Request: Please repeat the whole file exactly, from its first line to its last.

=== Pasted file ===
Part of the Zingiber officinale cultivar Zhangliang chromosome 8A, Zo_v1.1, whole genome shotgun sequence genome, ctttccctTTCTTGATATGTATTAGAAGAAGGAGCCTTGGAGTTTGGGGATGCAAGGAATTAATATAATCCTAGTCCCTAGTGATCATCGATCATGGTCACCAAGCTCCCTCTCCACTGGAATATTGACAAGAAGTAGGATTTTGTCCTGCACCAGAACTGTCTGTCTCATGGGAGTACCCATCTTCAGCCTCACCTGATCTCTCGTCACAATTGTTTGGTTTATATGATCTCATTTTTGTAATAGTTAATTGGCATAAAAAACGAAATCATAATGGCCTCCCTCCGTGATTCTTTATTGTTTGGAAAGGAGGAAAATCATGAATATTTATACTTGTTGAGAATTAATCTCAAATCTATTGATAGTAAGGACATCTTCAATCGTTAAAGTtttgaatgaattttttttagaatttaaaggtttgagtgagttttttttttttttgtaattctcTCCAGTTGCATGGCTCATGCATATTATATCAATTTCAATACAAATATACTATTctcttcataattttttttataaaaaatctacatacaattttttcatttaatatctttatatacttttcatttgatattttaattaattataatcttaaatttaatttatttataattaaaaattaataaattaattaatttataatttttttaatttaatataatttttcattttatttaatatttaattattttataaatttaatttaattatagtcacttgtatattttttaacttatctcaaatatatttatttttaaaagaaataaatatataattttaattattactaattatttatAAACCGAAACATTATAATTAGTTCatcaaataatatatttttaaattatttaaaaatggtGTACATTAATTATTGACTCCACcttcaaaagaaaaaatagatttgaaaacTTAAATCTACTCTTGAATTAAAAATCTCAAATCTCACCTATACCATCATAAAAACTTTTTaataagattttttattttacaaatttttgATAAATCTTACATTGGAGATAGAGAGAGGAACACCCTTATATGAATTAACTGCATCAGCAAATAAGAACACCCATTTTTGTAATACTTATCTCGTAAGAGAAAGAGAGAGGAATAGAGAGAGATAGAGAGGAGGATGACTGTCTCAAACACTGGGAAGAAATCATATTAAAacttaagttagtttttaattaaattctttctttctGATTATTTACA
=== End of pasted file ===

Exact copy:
Part of the Zingiber officinale cultivar Zhangliang chromosome 8A, Zo_v1.1, whole genome shotgun sequence genome, ctttccctTTCTTGATATGTATTAGAAGAAGGAGCCTTGGAGTTTGGGGATGCAAGGAATTAATATAATCCTAGTCCCTAGTGATCATCGATCATGGTCACCAAGCTCCCTCTCCACTGGAATATTGACAAGAAGTAGGATTTTGTCCTGCACCAGAACTGTCTGTCTCATGGGAGTACCCATCTTCAGCCTCACCTGATCTCTCGTCACAATTGTTTGGTTTATATGATCTCATTTTTGTAATAGTTAATTGGCATAAAAAACGAAATCATAATGGCCTCCCTCCGTGATTCTTTATTGTTTGGAAAGGAGGAAAATCATGAATATTTATACTTGTTGAGAATTAATCTCAAATCTATTGATAGTAAGGACATCTTCAATCGTTAAAGTtttgaatgaattttttttagaatttaaaggtttgagtgagttttttttttttttgtaattctcTCCAGTTGCATGGCTCATGCATATTATATCAATTTCAATACAAATATACTATTctcttcataattttttttataaaaaatctacatacaattttttcatttaatatctttatatacttttcatttgatattttaattaattataatcttaaatttaatttatttataattaaaaattaataaattaattaatttataatttttttaatttaatataatttttcattttatttaatatttaattattttataaatttaatttaattatagtcacttgtatattttttaacttatctcaaatatatttatttttaaaagaaataaatatataattttaattattactaattatttatAAACCGAAACATTATAATTAGTTCatcaaataatatatttttaaattatttaaaaatggtGTACATTAATTATTGACTCCACcttcaaaagaaaaaatagatttgaaaacTTAAATCTACTCTTGAATTAAAAATCTCAAATCTCACCTATACCATCATAAAAACTTTTTaataagattttttattttacaaatttttgATAAATCTTACATTGGAGATAGAGAGAGGAACACCCTTATATGAATTAACTGCATCAGCAAATAAGAACACCCATTTTTGTAATACTTATCTCGTAAGAGAAAGAGAGAGGAATAGAGAGAGATAGAGAGGAGGATGACTGTCTCAAACACTGGGAAGAAATCATATTAAAacttaagttagtttttaattaaattctttctttctGATTATTTACA